Ultimately, I think character development could have been the best choice to make this movie stand out. The story is set up where a large number of young men are thrown together, forced to live in an enclosed area. Freedom is not initially an option, so they have to learn to create a society and work together to survive. What I loved about this story is that this happened; they did work together and had peace before they tried to have freedom. This is an incredibly unique choice, so I wish it had been a major focus of the story. In order for that many young, hormone raging, teenage men to create such a society, many mature decisions had to be made by these characters, and we never got to see that happen. The Maze is cool, the action and killing giant robotic spiders was cool, but the coolest thing was these strong characters that were hidden behind the curtain for the whole movie.

Clearly, a choice by director Wes Ball was made about what his focus would be. After he decided to make the recipe young adult action flick instead of this "Lord of the Flies" type story, he needed to make some changes from the story in the book. A book can succeed in having two such different types of stories survive, but a movie is sadly not capable of such a feat. His changes needed to be on what he wanted to do with his characters, specifically Will Poulter's Gally and Kaya Scoledario's Teresa. Teresa's purpose in the film was entirely unclear to me, and whether or not Gally was going to be a villain or the unlikely hero was a mystery to me until the final five minutes of the movie. Poulter really gave a good performance in this film, and Ball's poor character choices made that completely irrelevant. Had some decisions been made about what to do with the people on screen, the movie could have been much, much better.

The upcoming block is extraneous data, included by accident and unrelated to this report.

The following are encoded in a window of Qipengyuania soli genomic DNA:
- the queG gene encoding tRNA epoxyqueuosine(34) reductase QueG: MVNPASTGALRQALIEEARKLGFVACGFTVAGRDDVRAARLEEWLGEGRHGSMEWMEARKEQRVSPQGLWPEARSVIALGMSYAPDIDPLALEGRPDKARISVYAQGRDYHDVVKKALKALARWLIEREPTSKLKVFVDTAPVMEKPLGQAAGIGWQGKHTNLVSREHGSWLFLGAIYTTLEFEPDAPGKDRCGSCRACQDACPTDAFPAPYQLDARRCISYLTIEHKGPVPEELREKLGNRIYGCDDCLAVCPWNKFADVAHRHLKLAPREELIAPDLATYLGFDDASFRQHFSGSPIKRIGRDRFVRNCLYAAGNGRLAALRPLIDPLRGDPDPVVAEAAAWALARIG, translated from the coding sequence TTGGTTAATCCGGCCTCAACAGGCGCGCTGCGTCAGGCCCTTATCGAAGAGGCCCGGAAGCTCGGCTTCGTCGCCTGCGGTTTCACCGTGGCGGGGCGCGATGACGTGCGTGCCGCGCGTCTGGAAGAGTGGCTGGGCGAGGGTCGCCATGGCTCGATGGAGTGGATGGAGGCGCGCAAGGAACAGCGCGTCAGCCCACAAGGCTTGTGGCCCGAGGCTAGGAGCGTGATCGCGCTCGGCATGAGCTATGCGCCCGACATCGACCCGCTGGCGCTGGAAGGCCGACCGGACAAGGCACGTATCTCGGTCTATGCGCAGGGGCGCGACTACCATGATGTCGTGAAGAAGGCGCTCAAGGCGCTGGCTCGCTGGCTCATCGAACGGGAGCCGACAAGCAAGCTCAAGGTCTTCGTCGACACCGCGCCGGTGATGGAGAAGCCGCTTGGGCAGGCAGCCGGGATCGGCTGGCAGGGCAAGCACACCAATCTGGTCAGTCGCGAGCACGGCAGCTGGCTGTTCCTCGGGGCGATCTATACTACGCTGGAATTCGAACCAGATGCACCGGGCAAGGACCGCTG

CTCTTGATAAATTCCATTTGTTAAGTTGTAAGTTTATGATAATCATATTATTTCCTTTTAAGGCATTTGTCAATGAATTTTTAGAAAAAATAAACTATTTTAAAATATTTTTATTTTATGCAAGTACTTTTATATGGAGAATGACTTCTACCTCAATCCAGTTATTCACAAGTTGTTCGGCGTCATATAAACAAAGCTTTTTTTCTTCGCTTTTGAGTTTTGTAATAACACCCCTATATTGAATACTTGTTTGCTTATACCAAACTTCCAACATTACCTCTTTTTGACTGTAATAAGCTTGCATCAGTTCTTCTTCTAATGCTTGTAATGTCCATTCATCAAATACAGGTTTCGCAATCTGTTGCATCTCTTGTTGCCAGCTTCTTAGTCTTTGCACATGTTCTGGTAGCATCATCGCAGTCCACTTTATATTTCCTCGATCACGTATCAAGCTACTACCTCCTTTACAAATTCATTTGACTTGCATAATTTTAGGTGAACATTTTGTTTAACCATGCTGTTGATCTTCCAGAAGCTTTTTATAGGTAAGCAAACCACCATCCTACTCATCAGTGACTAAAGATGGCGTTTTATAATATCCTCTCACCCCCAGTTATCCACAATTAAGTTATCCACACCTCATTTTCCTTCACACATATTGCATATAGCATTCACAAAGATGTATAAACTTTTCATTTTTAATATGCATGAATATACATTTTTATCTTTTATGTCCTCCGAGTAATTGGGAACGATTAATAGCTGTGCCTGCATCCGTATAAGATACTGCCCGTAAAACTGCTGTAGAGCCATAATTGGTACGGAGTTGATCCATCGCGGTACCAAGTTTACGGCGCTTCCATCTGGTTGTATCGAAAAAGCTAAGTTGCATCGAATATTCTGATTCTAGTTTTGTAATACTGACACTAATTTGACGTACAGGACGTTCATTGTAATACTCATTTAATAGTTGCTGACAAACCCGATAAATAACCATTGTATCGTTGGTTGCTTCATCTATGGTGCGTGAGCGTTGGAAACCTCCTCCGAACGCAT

Perhaps the most impressive work done in this film was by Artistic Director Douglas Cumming. His visualization of the Maze and especially the Glade were superb and made the film both beautiful and mesmerizing. An intense score provided by John Paesano accompanied the film, which added to the awesomeness of the film's appearance. Some may suggest that Cumming's work was unoriginal, with many scenes appearing like other films. The film's main villains, robotic spiderlike creatures called Grievers, had an uncanny resemblance to the spider Shelob in "Lord of the Rings: The Return of the King." However, with similarly choreographed chase scenes and shots identical to "The Return of the King," I think the responsibility falls more again on director Wes Ball. The end of the film also provides us with an escape almost identical to 2005's "The Island," along with other unoriginal frames.

Overall, "The Maze Runner" was enjoyable. It had cool action scenes and was a really good idea for a story. As a young adult action flick, it meets the quota. It definitely doesn't go anywhere past that though. I just had a hard time getting into it because I didn't have reason to care about any of the characters. So as I walked out of the theater, I was ready for bed.

I give "The Maze Runner" a 7.510.

"The Maze Runner" is now showing at the Vermillion Coyote Twin.


Review by Jacob Ford from the Internet Movie Database.

 

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Oct 25 2016, 17:10